In 1996 or 1997, I took a desktop publishing course as an undergraduate. Instead of just teaching us whatever software that was about to become obsolete, our instructor instead taught us how to create webpages using HTML, written from scratch in a text editor, uploaded to a tilde site provided by the university to any student who asked for one. I worked to move our program’s newspaper online, which lead to my first work term, writing content and helping to maintain a government agency’s intranet site.
All of this to say, I have been engaging online for a long time. This interest in the Internet and what I could do there led to my interest in Digital Humanities, Open Education Resources, social media, and public scholarship. This early encounter with the web in a classroom setting shaped my pedagogy into digital pedagogy. It led to my public advocacy for adjuncts and contingent faculty members online and elsewhere.
It led me to my job at DTLT.
I have watched and participated in the shift higher education has wrestled with in the face of the growth of the Internet and its influence on our work as academics. From being told as a new PhD student to stay offline because work on the web would lead me to not be taken seriously as a scholar to a widely read blogger in Inside Higher Education and ProfHacker, I have experienced the best and the worst the web can offer scholars.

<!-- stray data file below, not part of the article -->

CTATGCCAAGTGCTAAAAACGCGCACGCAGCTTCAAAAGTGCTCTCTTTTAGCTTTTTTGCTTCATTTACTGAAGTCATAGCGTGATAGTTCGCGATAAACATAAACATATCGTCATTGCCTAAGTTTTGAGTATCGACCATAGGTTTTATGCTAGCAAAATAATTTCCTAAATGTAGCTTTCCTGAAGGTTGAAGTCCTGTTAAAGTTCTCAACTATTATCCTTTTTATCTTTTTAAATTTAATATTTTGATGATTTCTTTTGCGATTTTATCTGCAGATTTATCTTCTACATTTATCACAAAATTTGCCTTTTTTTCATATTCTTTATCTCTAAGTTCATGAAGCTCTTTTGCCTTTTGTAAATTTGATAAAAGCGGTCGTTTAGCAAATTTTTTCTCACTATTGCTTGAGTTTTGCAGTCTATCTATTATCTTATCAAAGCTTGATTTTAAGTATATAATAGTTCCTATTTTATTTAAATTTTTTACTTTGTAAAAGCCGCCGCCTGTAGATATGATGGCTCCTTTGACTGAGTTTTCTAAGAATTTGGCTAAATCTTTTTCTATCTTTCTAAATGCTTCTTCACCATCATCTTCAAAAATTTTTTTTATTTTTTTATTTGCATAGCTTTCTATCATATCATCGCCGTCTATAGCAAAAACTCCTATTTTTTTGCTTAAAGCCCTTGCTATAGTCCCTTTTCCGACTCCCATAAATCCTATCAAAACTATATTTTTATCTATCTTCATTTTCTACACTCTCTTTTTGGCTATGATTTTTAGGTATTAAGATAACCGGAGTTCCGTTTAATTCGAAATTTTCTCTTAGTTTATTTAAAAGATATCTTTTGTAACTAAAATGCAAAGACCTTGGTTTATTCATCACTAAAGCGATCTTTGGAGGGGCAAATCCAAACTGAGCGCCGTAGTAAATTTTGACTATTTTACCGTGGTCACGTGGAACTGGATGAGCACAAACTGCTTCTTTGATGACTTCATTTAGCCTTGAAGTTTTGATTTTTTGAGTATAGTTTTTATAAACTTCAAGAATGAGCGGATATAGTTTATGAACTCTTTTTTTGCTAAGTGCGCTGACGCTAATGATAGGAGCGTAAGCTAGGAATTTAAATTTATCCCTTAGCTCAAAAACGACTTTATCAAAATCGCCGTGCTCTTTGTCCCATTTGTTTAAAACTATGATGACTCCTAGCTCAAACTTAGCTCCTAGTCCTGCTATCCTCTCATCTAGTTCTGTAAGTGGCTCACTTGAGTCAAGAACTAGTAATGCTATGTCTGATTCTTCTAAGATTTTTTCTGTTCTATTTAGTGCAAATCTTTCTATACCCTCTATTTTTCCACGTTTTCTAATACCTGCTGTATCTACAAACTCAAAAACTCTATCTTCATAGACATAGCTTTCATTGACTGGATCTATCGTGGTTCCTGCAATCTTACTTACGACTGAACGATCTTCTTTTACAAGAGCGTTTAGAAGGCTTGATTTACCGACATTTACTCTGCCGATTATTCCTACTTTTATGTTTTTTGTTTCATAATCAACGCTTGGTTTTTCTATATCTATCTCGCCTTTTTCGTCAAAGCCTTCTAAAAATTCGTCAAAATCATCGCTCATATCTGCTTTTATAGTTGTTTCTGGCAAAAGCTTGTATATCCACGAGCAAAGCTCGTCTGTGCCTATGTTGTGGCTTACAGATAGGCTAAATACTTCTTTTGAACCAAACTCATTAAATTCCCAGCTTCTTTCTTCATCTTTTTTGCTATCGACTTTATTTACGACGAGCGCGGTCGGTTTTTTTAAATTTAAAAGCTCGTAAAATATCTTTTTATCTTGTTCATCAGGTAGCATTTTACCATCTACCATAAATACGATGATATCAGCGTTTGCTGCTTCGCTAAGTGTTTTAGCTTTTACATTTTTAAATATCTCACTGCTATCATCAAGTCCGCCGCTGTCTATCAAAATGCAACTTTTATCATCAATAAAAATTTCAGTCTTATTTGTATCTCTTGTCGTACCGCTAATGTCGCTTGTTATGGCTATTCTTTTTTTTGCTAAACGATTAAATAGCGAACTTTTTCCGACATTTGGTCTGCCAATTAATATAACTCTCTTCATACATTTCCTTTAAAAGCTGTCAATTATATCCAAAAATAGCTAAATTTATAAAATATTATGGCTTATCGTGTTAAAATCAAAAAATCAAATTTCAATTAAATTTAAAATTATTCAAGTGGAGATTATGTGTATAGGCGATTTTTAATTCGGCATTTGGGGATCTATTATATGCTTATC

We all have our own stories about how we discovered and interacted with digital spaces as academics. On Thursday, October 12th, from 4:00-5:30pm, I will be chairing a UMW faculty panel to discuss when, where, and how our disciplines engage with online and digital spaces, and how we help our students navigate these evolving landscapes. The panelists are:
- John Broome (Education)
- Will Mackintosh (History and American Studies)
- Mary Beth Mathews (Classics, Philosophy, and Religion)
- Chad Murphy (Political Science)
- Jason Robinson (Art and Art History)
- Marcel Rotter (Modern Languages and Literature)
Some of the questions we will be addressing including how to engage meaningfully online, what our responsibilities are as intellectuals and educators, and how we help students find their place and their voices online.
Hope to see you there!